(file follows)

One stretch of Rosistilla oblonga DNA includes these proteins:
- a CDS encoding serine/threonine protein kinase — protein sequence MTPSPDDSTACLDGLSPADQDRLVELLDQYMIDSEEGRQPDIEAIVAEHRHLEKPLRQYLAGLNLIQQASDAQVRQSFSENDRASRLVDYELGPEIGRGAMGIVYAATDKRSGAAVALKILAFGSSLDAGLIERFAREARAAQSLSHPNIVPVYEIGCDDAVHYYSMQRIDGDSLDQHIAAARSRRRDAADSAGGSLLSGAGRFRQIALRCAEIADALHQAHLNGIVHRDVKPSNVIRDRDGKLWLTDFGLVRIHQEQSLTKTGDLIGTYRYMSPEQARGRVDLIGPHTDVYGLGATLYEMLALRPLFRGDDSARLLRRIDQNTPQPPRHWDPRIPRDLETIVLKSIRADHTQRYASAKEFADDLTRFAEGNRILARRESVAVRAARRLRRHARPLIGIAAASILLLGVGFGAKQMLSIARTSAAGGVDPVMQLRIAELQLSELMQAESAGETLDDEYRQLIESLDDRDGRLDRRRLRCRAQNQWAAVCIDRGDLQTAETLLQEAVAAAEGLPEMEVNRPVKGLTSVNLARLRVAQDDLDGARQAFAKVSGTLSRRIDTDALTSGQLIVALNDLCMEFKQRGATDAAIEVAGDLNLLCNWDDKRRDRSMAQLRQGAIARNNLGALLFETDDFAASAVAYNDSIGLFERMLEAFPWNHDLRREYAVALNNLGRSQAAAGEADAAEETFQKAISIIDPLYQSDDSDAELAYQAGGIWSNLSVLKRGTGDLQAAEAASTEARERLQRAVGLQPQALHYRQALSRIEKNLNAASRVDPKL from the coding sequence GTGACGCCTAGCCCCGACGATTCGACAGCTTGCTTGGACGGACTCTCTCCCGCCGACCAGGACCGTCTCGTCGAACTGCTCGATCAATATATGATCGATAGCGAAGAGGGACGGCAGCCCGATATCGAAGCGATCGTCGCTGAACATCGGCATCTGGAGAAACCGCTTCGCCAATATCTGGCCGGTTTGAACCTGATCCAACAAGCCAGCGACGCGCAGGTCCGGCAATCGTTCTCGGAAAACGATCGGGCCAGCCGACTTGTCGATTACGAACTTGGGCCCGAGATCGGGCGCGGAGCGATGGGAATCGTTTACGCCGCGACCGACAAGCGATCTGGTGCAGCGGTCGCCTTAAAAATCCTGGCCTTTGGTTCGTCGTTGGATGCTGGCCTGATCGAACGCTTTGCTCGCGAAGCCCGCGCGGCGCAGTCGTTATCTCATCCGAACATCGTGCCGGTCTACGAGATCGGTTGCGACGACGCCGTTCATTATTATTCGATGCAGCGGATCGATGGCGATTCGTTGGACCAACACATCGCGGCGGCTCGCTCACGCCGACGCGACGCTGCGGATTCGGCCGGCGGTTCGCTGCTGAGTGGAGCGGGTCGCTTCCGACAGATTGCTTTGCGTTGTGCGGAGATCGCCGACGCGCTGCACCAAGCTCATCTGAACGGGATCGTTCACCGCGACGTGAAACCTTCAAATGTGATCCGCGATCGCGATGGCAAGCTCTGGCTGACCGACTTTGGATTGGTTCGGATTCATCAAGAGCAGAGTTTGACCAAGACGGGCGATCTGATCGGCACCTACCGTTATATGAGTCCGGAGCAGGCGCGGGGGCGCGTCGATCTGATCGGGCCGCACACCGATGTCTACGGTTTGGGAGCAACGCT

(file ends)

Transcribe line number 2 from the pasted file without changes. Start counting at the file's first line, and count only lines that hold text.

- a CDS encoding serine/threonine protein kinase — protein sequence MTPSPDDSTACLDGLSPADQDRLVELLDQYMIDSEEGRQPDIEAIVAEHRHLEKPLRQYLAGLNLIQQASDAQVRQSFSENDRASRLVDYELGPEIGRGAMGIVYAATDKRSGAAVALKILAFGSSLDAGLIERFAREARAAQSLSHPNIVPVYEIGCDDAVHYYSMQRIDGDSLDQHIAAARSRRRDAADSAGGSLLSGAGRFRQIALRCAEIADALHQAHLNGIVHRDVKPSNVIRDRDGKLWLTDFGLVRIHQEQSLTKTGDLIGTYRYMSPEQARGRVDLIGPHTDVYGLGATLYEMLALRPLFRGDDSARLLRRIDQNTPQPPRHWDPRIPRDLETIVLKSIRADHTQRYASAKEFADDLTRFAEGNRILARRESVAVRAARRLRRHARPLIGIAAASILLLGVGFGAKQMLSIARTSAAGGVDPVMQLRIAELQLSELMQAESAGETLDDEYRQLIESLDDRDGRLDRRRLRCRAQNQWAAVCIDRGDLQTAETLLQEAVAAAEGLPEMEVNRPVKGLTSVNLARLRVAQDDLDGARQAFAKVSGTLSRRIDTDALTSGQLIVALNDLCMEFKQRGATDAAIEVAGDLNLLCNWDDKRRDRSMAQLRQGAIARNNLGALLFETDDFAASAVAYNDSIGLFERMLEAFPWNHDLRREYAVALNNLGRSQAAAGEADAAEETFQKAISIIDPLYQSDDSDAELAYQAGGIWSNLSVLKRGTGDLQAAEAASTEARERLQRAVGLQPQALHYRQALSRIEKNLNAASRVDPKL from the coding sequence GTGACGCCTAGCCCCGACGATTCGACAGCTTGCTTGGACGGACTCTCTCCCGCCGACCAGGACCGTCTCGTCGAACTGCTCGATCAATATATGATCGATAGCGAAGAGGGACGGCAGCCCGATATCGAAGCGATCGTCGCTGAACATCGGCATCTGGAGAAACCGCTTCGCCAATATCTGGCCGGTTTGAACCTGATCCAACAAGCCAGCGACGCGCAGGTCCGGCAATCGTTCTCGGAAAACGATCGGGCCAGCCGACTTGTCGATTACGAACTTGGGCCCGAGATCGGGCGCGGAGCGATGGGAATCGTTTACGCCGCGACCGACAAGCGATCTGGTGCAGCGGTCGCCTTAAAAATCCTGGCCTTTGGTTCGTCGTTGGATGCTGGCCTGATCGAACGCTTTGCTCGCGAAGCCCGCGCGGCGCAGTCGTTATCTCATCCGAACATCGTGCCGGTCTACGAGATCGGTTGCGACGACGCCGTTCATTATTATTCGATGCAGCGGATCGATGGCGATTCGTTGGACCAACACATCGCGGCGGCTCGCTCACGCCGACGCGACGCTGCGGATTCGGCCGGCGGTTCGCTGCTGAGTGGAGCGGGTCGCTTCCGACAGATTGCTTTGCGTTGTGCGGAGATCGCCGACGCGCTGCACCAAGCTCATCTGAACGGGATCGTTCACCGCGACGTGAAACCTTCAAATGTGATCCGCGATCGCGATGGCAAGCTCTGGCTGACCGACTTTGGATTGGTTCGGATTCATCAAGAGCAGAGTTTGACCAAGACGGGCGATCTGATCGGCACCTACCGTTATATGAGTCCGGAGCAGGCGCGGGGGCGCGTCGATCTGATCGGGCCGCACACCGATGTCTACGGTTTGGGAGCAACGCT